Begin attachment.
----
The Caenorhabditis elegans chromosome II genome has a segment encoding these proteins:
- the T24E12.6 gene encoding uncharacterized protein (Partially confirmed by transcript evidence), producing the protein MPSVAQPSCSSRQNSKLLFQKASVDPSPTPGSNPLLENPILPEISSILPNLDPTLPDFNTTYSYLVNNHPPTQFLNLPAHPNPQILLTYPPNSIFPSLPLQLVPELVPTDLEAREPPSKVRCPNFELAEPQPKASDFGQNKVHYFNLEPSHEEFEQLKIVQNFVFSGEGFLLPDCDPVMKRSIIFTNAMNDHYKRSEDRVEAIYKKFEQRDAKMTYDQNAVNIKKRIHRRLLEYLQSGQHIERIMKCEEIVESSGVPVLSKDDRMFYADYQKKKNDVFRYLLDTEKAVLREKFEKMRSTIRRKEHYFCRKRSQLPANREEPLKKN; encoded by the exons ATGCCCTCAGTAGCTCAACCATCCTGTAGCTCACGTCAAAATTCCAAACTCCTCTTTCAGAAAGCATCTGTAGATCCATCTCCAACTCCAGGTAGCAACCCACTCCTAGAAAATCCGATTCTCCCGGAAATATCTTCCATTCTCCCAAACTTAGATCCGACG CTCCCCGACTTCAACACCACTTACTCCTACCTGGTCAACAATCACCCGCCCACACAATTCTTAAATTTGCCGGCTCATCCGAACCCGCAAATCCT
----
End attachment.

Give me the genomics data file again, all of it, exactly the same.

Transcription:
The Caenorhabditis elegans chromosome II genome has a segment encoding these proteins:
- the T24E12.6 gene encoding uncharacterized protein (Partially confirmed by transcript evidence), producing the protein MPSVAQPSCSSRQNSKLLFQKASVDPSPTPGSNPLLENPILPEISSILPNLDPTLPDFNTTYSYLVNNHPPTQFLNLPAHPNPQILLTYPPNSIFPSLPLQLVPELVPTDLEAREPPSKVRCPNFELAEPQPKASDFGQNKVHYFNLEPSHEEFEQLKIVQNFVFSGEGFLLPDCDPVMKRSIIFTNAMNDHYKRSEDRVEAIYKKFEQRDAKMTYDQNAVNIKKRIHRRLLEYLQSGQHIERIMKCEEIVESSGVPVLSKDDRMFYADYQKKKNDVFRYLLDTEKAVLREKFEKMRSTIRRKEHYFCRKRSQLPANREEPLKKN; encoded by the exons ATGCCCTCAGTAGCTCAACCATCCTGTAGCTCACGTCAAAATTCCAAACTCCTCTTTCAGAAAGCATCTGTAGATCCATCTCCAACTCCAGGTAGCAACCCACTCCTAGAAAATCCGATTCTCCCGGAAATATCTTCCATTCTCCCAAACTTAGATCCGACG CTCCCCGACTTCAACACCACTTACTCCTACCTGGTCAACAATCACCCGCCCACACAATTCTTAAATTTGCCGGCTCATCCGAACCCGCAAATCCT